Trinidad and Tobago is now free to extradite former Fifa vice-president and Chaguanas West MP Jack Warner to face racketeering charges in the United States, after a ruling by the Privy Council in London today.
Warner, 79, is likely to face up to 20 years in jail if convicted of charges that include wire fraud, bribery and money laundering.
Thus far, Warner has lost his legal case in Trinidad and Tobago’s Magistrate’s Court, High Court, Court of Appeal and, now, the Privy Council.
What happens next is likely to be high-level exchanges between the United States Department of Justice (DoJ), which initially charged Warner on 27 May 2015, and the Office of the Attorney General to determine whether the former party is required to send an updated request.
Inevitably, Warner will return to the Port of Spain Magistrate’s Court where a magistrate must be satisfied that the accused was properly identified, the offence is extraditable, and the evidence shows the offence was committed on a balance of probabilities.
In a press release this morning, the former Government Polytechnic history teacher turned millionaire football administrator and politician said he would continue his legal fight.
“I continue to have confidence in my team led by Fyard Hosein Senior Counsel, and I have advised them to continue to press my case on the three remaining stages of these proceedings,” stated a release on Warner’s official Facebook page, purportedly issued by the one-time Minister of National Security. “I have lived in this country for nearly 80 years, and I am confident that I will continue to receive the love, affection, and respect that people from all walks of life have always extended to me. I am certain I will prevail in the end.”
Warner’s reference to “three remaining stages of these proceedings” is likely, according to a legal source, to include an appeal of the magistrate’s verdict to the Court of Appeal and, again, the Privy Council.
Arguably, it does not suggest that Warner is confident of his chances in any legal forum—but is determined to make the process as lengthy as possible.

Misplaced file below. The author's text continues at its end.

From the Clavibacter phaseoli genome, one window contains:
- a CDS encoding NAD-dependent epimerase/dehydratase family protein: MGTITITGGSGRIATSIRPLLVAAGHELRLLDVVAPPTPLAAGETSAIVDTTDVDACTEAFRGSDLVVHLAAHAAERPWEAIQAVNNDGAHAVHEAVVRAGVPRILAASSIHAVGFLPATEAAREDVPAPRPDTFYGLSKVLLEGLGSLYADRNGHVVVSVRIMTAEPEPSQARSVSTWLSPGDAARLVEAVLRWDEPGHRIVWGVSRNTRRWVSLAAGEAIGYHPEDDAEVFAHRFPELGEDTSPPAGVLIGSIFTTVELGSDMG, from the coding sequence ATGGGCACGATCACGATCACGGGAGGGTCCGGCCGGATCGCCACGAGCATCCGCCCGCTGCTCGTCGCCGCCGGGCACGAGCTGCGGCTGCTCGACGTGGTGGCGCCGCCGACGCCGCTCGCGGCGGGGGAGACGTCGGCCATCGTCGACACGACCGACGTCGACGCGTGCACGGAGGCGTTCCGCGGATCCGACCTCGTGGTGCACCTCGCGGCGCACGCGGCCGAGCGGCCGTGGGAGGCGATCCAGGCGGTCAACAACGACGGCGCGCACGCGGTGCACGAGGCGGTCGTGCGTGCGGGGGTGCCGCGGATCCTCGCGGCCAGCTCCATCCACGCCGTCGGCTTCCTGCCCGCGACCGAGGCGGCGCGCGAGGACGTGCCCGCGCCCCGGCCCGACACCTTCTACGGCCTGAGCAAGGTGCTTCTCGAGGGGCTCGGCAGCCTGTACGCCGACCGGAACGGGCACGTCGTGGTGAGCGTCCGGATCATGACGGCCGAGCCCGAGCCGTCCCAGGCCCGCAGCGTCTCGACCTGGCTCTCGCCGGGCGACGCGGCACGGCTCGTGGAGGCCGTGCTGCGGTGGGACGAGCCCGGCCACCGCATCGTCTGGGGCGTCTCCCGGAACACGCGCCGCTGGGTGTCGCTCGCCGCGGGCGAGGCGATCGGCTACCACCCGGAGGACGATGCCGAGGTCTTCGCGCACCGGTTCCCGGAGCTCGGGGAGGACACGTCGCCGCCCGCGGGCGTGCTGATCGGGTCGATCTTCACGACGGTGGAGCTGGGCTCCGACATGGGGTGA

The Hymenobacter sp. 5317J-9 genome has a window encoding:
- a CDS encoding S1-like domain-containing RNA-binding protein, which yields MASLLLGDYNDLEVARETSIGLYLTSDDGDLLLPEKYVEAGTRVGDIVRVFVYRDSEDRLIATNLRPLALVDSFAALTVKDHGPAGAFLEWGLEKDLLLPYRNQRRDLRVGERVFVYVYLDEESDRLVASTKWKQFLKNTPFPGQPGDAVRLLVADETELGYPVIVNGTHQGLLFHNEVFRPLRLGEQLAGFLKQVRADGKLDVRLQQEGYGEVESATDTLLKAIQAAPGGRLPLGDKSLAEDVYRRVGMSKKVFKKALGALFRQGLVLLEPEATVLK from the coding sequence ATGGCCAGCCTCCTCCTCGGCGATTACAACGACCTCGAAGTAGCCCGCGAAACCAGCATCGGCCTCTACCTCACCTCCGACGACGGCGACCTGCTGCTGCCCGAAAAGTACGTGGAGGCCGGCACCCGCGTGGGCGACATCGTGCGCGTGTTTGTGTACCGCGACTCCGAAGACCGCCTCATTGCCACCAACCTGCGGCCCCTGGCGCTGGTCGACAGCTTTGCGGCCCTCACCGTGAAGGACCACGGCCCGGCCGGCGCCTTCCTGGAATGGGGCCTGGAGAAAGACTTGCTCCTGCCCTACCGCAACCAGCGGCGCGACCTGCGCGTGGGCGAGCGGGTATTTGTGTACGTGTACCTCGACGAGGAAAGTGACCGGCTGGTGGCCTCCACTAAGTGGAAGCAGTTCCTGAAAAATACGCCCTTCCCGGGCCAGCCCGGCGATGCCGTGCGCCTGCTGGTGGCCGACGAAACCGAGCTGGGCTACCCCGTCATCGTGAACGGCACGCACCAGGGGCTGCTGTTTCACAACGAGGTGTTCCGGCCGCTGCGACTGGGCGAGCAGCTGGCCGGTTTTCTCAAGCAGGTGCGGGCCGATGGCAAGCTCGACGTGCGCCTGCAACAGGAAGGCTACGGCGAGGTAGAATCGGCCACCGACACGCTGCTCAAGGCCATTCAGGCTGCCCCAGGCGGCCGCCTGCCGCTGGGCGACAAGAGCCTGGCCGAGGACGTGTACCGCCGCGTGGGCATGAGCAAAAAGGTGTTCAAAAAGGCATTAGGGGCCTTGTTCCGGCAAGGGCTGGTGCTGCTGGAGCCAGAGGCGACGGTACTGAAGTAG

In his statement today, Warner repeated his narrative that Fifa was the victim of a campaign by the United States, after the North American nation was overlooked for the 2022 World Cup.
He claimed the controversial global body selected the likes of Qatar and Russia—along with South Africa—to host the showpiece tournament as “developing countries who have been denied economic opportunity partly because for long periods they were under colonial domination”.
In fact, among the DoJ’s array of charges against Warner is that he arranged payments of US$10m from the South African organising committee for the 2010 World Cup, which were relayed by a Fifa bank account in Zurich, through a corresponding account in New York, to Caribbean Football Union (CFU) and Concacaf accounts controlled by the administrator at Republic Bank in Trinidad.
Legal documents released by the DoJ along with the Fifa-commissioned Michael Garcia report claimed that, bribes from World Cup bidding tournaments apart, Warner also diverted money meant to develop football in the Caribbean and, specifically, Trinidad and Tobago.
He was also accused of failing to relay close to US$690,000 (TT$4.4m) in aid money to Haiti after a tragic earthquake in Port-au-Prince in 2010.